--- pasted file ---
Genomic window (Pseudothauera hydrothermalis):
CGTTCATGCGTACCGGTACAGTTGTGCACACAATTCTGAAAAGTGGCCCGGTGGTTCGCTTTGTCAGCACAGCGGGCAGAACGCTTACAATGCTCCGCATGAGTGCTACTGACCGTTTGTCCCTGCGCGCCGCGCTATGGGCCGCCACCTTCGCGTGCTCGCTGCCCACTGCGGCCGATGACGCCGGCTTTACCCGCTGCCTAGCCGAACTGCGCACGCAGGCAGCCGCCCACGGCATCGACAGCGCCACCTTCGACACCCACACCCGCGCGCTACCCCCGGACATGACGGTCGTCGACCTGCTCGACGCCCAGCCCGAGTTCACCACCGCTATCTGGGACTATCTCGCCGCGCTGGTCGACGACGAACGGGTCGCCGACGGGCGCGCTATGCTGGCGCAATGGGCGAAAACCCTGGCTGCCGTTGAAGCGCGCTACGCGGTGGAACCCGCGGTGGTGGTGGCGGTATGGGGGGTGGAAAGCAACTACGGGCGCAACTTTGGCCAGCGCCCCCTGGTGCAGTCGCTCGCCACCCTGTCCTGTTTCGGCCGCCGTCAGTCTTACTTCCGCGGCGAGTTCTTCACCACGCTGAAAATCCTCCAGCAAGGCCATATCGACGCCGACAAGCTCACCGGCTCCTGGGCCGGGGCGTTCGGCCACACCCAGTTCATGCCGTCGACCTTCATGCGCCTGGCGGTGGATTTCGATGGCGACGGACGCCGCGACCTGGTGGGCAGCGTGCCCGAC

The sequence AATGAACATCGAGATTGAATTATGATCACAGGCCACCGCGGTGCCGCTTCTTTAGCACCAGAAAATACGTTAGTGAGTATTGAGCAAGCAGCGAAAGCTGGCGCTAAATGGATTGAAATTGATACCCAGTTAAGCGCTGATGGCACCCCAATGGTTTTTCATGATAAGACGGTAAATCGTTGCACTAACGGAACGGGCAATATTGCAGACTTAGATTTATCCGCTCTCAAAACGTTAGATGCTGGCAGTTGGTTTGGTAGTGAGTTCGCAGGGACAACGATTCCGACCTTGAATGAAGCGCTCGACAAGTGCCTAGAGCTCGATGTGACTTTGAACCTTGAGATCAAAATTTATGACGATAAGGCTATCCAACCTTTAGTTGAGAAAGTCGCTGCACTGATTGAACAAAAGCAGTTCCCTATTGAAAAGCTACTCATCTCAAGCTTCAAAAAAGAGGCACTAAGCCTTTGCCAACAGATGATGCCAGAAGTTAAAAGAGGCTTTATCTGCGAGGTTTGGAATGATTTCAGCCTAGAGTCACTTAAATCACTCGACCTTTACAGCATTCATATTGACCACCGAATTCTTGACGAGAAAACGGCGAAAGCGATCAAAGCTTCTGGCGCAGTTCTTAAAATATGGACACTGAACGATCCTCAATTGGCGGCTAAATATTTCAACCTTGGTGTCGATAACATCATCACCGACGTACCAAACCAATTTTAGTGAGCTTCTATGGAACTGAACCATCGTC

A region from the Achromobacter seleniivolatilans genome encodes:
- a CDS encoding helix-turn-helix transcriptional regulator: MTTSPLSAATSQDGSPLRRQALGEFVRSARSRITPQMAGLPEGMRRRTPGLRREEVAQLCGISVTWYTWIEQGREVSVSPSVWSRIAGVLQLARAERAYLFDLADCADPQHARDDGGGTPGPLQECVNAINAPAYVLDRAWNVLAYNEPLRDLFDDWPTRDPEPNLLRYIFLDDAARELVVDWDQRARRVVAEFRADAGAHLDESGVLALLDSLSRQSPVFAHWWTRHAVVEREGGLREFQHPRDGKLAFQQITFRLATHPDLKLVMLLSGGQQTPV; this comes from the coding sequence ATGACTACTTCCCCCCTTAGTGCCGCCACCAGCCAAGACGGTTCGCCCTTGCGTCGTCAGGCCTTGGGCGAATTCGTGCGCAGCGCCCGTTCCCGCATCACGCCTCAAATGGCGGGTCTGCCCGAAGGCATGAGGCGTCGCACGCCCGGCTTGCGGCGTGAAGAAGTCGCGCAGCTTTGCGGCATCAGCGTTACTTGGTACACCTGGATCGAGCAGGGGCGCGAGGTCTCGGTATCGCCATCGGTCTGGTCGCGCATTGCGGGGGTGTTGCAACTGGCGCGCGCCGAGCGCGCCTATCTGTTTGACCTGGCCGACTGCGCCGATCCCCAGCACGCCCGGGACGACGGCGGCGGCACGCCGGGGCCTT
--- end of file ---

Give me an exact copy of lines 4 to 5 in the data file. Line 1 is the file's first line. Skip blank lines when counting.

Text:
A region from the Achromobacter seleniivolatilans genome encodes:
- a CDS encoding helix-turn-helix transcriptional regulator: MTTSPLSAATSQDGSPLRRQALGEFVRSARSRITPQMAGLPEGMRRRTPGLRREEVAQLCGISVTWYTWIEQGREVSVSPSVWSRIAGVLQLARAERAYLFDLADCADPQHARDDGGGTPGPLQECVNAINAPAYVLDRAWNVLAYNEPLRDLFDDWPTRDPEPNLLRYIFLDDAARELVVDWDQRARRVVAEFRADAGAHLDESGVLALLDSLSRQSPVFAHWWTRHAVVEREGGLREFQHPRDGKLAFQQITFRLATHPDLKLVMLLSGGQQTPV; this comes from the coding sequence ATGACTACTTCCCCCCTTAGTGCCGCCACCAGCCAAGACGGTTCGCCCTTGCGTCGTCAGGCCTTGGGCGAATTCGTGCGCAGCGCCCGTTCCCGCATCACGCCTCAAATGGCGGGTCTGCCCGAAGGCATGAGGCGTCGCACGCCCGGCTTGCGGCGTGAAGAAGTCGCGCAGCTTTGCGGCATCAGCGTTACTTGGTACACCTGGATCGAGCAGGGGCGCGAGGTCTCGGTATCGCCATCGGTCTGGTCGCGCATTGCGGGGGTGTTGCAACTGGCGCGCGCCGAGCGCGCCTATCTGTTTGACCTGGCCGACTGCGCCGATCCCCAGCACGCCCGGGACGACGGCGGCGGCACGCCGGGGCCTT